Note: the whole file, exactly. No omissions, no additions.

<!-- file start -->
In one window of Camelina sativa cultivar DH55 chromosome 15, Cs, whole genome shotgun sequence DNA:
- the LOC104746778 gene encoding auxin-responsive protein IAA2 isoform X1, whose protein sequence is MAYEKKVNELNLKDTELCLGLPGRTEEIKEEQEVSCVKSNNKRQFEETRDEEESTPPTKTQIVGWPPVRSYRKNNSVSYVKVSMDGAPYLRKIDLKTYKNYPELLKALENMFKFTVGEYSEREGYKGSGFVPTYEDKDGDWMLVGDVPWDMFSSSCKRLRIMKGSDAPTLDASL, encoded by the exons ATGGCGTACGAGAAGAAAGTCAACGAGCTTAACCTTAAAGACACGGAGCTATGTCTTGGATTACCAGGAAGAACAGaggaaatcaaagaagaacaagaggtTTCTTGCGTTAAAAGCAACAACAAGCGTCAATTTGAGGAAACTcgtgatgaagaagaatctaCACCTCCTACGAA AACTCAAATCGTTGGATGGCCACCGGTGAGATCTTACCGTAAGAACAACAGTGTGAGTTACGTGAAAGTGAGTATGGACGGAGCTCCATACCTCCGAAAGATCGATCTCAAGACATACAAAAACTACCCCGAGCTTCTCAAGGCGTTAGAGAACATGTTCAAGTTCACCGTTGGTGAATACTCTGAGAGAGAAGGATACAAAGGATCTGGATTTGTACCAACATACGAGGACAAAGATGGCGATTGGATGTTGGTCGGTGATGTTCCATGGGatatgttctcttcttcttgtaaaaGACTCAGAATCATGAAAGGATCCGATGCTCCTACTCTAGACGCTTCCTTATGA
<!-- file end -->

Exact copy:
In one window of Camelina sativa cultivar DH55 chromosome 15, Cs, whole genome shotgun sequence DNA:
- the LOC104746778 gene encoding auxin-responsive protein IAA2 isoform X1, whose protein sequence is MAYEKKVNELNLKDTELCLGLPGRTEEIKEEQEVSCVKSNNKRQFEETRDEEESTPPTKTQIVGWPPVRSYRKNNSVSYVKVSMDGAPYLRKIDLKTYKNYPELLKALENMFKFTVGEYSEREGYKGSGFVPTYEDKDGDWMLVGDVPWDMFSSSCKRLRIMKGSDAPTLDASL, encoded by the exons ATGGCGTACGAGAAGAAAGTCAACGAGCTTAACCTTAAAGACACGGAGCTATGTCTTGGATTACCAGGAAGAACAGaggaaatcaaagaagaacaagaggtTTCTTGCGTTAAAAGCAACAACAAGCGTCAATTTGAGGAAACTcgtgatgaagaagaatctaCACCTCCTACGAA AACTCAAATCGTTGGATGGCCACCGGTGAGATCTTACCGTAAGAACAACAGTGTGAGTTACGTGAAAGTGAGTATGGACGGAGCTCCATACCTCCGAAAGATCGATCTCAAGACATACAAAAACTACCCCGAGCTTCTCAAGGCGTTAGAGAACATGTTCAAGTTCACCGTTGGTGAATACTCTGAGAGAGAAGGATACAAAGGATCTGGATTTGTACCAACATACGAGGACAAAGATGGCGATTGGATGTTGGTCGGTGATGTTCCATGGGatatgttctcttcttcttgtaaaaGACTCAGAATCATGAAAGGATCCGATGCTCCTACTCTAGACGCTTCCTTATGA